Inexpensive cables for the energy transition

Low transport losses and small cross sections will shape the transport of large quantities of electricity over long distances. The cables can also be used with magnetic resonance imaging scanners, ships and e-planes.

In a novel process, thin ribbons of rare-earth barium-copper oxides are processed into high-current high-temperature superconducting cables at KIT

In a novel process, thin ribbons of rare-earth barium-copper oxides are processed at KIT into high-current high-temperature superconducting cables

Photo: ITEP, KIT

Large Amounts of electricity can best be transmitted over long distances with direct current, which has a voltage of several 100,000 volts. The losses are then the lowest. Consequently, this technology will be used as part of the energy transition to transport wind power from the offshore parks in the North and Baltic Seas to Bavaria and Baden-Württemberg.

HTSC cables in Essen without successor projects

In the future, high-temperature superconductors (HTSC) will be even less volatile or completely without. These must be cooled to minus 196 degrees Celsius, the temperature of liquid nitrogen. This is nothing new. In Essen, such a cable has been in operation for years. However, it has a certain unique selling point. Follow-up projects did not take place because the cables are extremely expensive.

CroCo is a cable for very large currents

Researchers at the Karlsruhe Institute of Technology (KIT) have now solved this problem. They developed cost-effective production technology that could bring HTSC cables closer to economic viability. High Temperature Superconductor Cross Conductor (HTSC CroCo) they have called their product. It consists of a ceramic containing rare earths and barium-copper oxide. The abbreviation is REBCO for Rare-Earth Barium-Copper-Oxide. This material can only be made in thin ribbons when longer lengths are needed – in fact, it’s actually thousands of feet in the end. “We have developed a method in which several REBCO bands are arranged in a cross shape. This creates a cable for very high currents, “says Walter Fietz, who developed the technology together with Michael Wolf from the KIT Institute for Technical Physics.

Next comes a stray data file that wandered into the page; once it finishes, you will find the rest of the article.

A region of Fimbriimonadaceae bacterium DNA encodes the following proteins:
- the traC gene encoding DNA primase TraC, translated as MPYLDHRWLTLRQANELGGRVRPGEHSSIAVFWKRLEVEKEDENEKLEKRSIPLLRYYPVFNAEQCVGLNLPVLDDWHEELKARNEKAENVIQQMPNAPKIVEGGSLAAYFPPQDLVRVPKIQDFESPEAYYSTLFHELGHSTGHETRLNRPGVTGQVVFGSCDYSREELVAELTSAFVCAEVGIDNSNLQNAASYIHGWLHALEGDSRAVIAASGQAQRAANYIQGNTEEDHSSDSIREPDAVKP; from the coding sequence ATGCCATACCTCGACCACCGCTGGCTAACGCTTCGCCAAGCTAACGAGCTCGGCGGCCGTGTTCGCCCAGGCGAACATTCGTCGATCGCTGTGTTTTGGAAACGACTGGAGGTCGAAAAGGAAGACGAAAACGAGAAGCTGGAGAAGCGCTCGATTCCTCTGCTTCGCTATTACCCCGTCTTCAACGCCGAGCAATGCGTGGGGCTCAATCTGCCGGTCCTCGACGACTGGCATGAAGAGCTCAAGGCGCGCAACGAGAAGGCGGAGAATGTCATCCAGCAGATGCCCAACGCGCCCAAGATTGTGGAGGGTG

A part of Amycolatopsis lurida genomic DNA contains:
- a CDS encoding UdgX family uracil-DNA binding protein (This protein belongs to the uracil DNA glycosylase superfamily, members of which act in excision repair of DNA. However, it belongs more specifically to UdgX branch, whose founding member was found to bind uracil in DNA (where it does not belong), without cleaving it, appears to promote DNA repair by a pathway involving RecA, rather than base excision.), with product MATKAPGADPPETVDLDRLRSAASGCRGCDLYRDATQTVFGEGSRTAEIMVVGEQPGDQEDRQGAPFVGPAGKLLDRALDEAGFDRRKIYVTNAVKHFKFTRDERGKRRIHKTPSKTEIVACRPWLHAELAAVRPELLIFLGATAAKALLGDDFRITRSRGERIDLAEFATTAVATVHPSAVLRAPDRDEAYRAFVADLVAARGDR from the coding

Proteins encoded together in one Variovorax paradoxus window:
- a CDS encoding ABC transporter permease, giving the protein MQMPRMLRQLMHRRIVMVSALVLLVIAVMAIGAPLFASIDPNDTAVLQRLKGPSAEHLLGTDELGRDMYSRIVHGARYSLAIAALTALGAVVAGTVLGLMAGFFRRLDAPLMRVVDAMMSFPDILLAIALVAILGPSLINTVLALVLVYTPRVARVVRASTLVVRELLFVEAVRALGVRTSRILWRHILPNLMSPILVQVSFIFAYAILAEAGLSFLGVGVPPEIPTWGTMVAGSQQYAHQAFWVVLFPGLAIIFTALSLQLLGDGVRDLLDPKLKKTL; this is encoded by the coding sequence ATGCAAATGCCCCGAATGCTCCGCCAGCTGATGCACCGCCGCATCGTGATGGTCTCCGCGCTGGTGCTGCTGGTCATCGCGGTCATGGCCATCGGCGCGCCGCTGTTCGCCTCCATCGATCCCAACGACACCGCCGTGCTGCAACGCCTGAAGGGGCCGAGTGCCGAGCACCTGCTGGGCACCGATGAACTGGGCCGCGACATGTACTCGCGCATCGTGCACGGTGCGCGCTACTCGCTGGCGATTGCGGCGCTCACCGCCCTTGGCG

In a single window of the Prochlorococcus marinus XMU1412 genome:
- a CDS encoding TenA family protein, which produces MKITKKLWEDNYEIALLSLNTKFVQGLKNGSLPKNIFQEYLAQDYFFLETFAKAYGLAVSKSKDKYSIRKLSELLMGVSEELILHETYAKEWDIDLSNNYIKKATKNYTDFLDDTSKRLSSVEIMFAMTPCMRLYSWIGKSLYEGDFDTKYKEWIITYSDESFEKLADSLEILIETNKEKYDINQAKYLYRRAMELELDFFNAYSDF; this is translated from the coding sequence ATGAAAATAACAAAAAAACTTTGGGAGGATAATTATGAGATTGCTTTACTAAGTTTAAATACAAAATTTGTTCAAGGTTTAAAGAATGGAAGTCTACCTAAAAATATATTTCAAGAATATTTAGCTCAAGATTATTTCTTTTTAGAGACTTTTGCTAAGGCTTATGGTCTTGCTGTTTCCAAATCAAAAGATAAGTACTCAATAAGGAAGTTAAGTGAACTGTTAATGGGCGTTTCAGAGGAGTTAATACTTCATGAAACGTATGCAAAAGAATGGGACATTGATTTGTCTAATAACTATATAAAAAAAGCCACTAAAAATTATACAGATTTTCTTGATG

The HTS CroCo enables energy-efficient energy transport for future technologies

The HTS CroCo enables energy-efficient energy transport for future technologies

Source: ITEP, KIT

Minus 70 degrees Celsius is sufficient

The cable has a special character , It does not have to be cooled down to minus 269 degrees Celsius, as with conventional superconductors, to enable resistance-free electricity transport. Cooling with liquid nitrogen (minus 196 degrees) is sufficient. A cable consisting of twelve CroCos can transmit 35,000 amperes. By comparison, a direct-current DC cable handles 1000 amperes, which corresponds to a transmitted power of 380 megawatts at 380,000 volts.

CroCo creates much more as a DC conductor. At a voltage of 30,000 volts and a current of 35,000 amps, the transmission power is already at 1,000 megawatts (one million kilowatts). “With higher voltages or higher currents, this performance can be even greater,” says Fietz.

A CroCo cable provides energy-efficient current transport, even with the necessary cooling – and heats the earth compared to conventional underground cables not open and requires a narrower power line.

Energy-efficient superconductors for future technologies

Hundreds of meters of cable per minute are possible

The cable’s high current-carrying capacity saves space and weight in comparison to conventional cables made of copper or aluminum, the researchers said. How the production works, they do not reveal. It simply means that “several manufacturing steps are combined”. “At the moment, we are already achieving a production speed of one meter per minute in a demonstrator production,” says Wolf. In an industrial production, it could easily be a few hundred. Since the superconducting layer carrying the high current in the cables is only a few thousandths of a millimeter thick, the material costs are also limited. “Mass production still faces high costs for the elaborate manufacturing process of the REBCO belts,” says Wolf, “but at the moment, industry is developing new processes to make them cheaper.”